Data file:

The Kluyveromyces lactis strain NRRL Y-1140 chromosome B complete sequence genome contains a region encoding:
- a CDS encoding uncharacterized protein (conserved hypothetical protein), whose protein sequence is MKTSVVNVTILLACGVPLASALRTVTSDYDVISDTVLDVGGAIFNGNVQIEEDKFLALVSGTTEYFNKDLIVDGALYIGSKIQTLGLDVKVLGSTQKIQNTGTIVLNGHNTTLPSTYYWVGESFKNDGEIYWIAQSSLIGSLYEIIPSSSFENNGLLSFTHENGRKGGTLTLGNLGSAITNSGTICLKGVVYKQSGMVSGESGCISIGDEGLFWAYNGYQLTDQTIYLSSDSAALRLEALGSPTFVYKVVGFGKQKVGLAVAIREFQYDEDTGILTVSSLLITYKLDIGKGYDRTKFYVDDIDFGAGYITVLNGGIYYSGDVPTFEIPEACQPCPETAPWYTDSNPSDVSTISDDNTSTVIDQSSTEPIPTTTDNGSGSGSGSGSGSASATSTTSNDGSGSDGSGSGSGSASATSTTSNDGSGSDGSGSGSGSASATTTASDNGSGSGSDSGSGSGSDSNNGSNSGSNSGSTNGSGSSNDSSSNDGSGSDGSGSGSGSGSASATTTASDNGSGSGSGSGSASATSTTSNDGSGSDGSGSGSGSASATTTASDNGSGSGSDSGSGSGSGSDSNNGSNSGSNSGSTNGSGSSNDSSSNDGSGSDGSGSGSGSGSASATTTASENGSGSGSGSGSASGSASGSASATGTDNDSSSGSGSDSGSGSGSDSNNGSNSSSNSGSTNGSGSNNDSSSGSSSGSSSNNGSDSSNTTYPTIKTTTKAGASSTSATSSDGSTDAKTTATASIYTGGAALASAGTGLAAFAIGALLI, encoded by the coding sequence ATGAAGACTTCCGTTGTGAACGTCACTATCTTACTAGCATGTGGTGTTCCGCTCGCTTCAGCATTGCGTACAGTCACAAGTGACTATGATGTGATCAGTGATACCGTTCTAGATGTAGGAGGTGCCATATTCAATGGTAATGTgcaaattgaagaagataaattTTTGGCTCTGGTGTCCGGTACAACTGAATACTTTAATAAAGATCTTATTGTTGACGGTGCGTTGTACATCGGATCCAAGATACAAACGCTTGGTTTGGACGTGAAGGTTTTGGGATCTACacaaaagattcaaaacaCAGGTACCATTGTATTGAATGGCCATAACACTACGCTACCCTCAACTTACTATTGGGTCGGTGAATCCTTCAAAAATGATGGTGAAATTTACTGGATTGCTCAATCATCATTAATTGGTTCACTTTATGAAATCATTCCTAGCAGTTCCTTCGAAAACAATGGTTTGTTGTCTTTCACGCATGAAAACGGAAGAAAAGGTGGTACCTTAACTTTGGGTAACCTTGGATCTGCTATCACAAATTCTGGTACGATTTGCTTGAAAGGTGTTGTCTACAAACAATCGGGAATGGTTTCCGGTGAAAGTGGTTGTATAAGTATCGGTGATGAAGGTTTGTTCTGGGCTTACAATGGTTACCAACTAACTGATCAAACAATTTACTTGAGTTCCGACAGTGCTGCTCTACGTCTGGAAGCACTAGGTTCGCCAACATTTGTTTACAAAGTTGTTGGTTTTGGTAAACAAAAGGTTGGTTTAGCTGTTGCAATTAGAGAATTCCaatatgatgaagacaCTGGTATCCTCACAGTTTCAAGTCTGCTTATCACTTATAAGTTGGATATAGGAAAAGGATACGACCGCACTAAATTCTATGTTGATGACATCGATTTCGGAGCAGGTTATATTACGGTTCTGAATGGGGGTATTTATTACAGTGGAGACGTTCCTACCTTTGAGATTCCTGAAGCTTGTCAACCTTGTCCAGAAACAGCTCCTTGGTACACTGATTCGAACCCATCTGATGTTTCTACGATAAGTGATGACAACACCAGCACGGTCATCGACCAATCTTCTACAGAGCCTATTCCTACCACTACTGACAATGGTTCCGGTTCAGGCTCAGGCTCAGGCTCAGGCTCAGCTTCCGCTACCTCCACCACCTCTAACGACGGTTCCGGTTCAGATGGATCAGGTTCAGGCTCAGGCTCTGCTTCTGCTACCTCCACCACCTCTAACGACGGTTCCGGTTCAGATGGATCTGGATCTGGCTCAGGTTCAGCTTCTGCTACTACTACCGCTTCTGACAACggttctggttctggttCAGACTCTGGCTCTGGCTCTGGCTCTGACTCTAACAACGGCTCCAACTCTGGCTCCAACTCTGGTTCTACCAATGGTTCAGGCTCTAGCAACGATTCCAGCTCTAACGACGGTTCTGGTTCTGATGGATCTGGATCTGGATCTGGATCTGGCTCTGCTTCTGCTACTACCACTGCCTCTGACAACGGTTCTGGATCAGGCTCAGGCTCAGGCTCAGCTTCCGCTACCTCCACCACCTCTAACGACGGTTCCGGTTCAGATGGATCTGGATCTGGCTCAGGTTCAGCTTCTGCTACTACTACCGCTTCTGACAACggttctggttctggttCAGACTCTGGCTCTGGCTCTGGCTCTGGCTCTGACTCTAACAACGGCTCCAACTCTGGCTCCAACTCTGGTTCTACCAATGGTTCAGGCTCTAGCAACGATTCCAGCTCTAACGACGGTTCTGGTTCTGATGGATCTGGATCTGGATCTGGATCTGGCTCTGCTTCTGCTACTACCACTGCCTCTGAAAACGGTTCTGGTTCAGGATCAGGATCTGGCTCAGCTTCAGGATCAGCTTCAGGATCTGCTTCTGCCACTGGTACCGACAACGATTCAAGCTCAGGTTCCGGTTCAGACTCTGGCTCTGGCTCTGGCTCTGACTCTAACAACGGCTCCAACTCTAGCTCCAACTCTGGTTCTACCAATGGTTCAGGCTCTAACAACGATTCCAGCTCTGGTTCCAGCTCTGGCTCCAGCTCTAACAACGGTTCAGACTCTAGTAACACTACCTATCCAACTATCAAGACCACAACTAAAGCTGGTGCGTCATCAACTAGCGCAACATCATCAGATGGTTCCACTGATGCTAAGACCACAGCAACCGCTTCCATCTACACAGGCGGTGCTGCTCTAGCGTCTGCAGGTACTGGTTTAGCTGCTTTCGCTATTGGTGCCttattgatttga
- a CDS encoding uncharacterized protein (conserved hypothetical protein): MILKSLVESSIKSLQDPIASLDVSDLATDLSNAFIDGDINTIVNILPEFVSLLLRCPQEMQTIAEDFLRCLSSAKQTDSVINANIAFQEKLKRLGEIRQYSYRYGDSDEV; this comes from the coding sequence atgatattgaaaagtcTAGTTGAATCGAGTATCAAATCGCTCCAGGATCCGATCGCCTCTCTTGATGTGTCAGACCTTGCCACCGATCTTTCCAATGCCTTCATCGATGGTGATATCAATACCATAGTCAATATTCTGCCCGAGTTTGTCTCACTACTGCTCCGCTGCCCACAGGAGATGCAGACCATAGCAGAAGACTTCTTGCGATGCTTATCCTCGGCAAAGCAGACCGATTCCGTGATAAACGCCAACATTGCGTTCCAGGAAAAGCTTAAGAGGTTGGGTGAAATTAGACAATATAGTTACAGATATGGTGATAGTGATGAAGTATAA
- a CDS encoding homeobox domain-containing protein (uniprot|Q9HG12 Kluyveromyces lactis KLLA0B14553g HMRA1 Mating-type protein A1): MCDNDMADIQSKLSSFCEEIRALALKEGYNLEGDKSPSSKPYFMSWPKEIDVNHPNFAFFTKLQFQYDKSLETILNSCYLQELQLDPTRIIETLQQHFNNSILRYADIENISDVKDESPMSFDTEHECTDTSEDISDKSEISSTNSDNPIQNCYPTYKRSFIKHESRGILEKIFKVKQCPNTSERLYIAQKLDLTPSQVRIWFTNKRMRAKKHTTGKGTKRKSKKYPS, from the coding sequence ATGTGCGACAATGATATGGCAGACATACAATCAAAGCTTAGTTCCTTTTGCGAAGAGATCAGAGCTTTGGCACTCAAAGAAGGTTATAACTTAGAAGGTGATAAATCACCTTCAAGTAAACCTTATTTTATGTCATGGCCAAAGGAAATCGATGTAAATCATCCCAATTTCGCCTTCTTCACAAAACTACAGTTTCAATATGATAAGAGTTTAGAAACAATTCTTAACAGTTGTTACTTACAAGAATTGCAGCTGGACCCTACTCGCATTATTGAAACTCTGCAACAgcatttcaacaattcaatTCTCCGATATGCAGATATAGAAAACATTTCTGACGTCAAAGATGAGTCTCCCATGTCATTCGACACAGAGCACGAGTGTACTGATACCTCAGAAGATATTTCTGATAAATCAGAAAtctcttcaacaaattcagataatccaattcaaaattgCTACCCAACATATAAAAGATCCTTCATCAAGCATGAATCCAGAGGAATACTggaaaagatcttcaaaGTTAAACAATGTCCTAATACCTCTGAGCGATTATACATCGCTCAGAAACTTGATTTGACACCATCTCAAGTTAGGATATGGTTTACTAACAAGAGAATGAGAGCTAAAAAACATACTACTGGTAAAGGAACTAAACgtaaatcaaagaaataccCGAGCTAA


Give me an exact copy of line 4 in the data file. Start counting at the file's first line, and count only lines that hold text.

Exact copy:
- a CDS encoding homeobox domain-containing protein (uniprot|Q9HG12 Kluyveromyces lactis KLLA0B14553g HMRA1 Mating-type protein A1): MCDNDMADIQSKLSSFCEEIRALALKEGYNLEGDKSPSSKPYFMSWPKEIDVNHPNFAFFTKLQFQYDKSLETILNSCYLQELQLDPTRIIETLQQHFNNSILRYADIENISDVKDESPMSFDTEHECTDTSEDISDKSEISSTNSDNPIQNCYPTYKRSFIKHESRGILEKIFKVKQCPNTSERLYIAQKLDLTPSQVRIWFTNKRMRAKKHTTGKGTKRKSKKYPS, from the coding sequence ATGTGCGACAATGATATGGCAGACATACAATCAAAGCTTAGTTCCTTTTGCGAAGAGATCAGAGCTTTGGCACTCAAAGAAGGTTATAACTTAGAAGGTGATAAATCACCTTCAAGTAAACCTTATTTTATGTCATGGCCAAAGGAAATCGATGTAAATCATCCCAATTTCGCCTTCTTCACAAAACTACAGTTTCAATATGATAAGAGTTTAGAAACAATTCTTAACAGTTGTTACTTACAAGAATTGCAGCTGGACCCTACTCGCATTATTGAAACTCTGCAACAgcatttcaacaattcaatTCTCCGATATGCAGATATAGAAAACATTTCTGACGTCAAAGATGAGTCTCCCATGTCATTCGACACAGAGCACGAGTGTACTGATACCTCAGAAGATATTTCTGATAAATCAGAAAtctcttcaacaaattcagataatccaattcaaaattgCTACCCAACATATAAAAGATCCTTCATCAAGCATGAATCCAGAGGAATACTggaaaagatcttcaaaGTTAAACAATGTCCTAATACCTCTGAGCGATTATACATCGCTCAGAAACTTGATTTGACACCATCTCAAGTTAGGATATGGTTTACTAACAAGAGAATGAGAGCTAAAAAACATACTACTGGTAAAGGAACTAAACgtaaatcaaagaaataccCGAGCTAA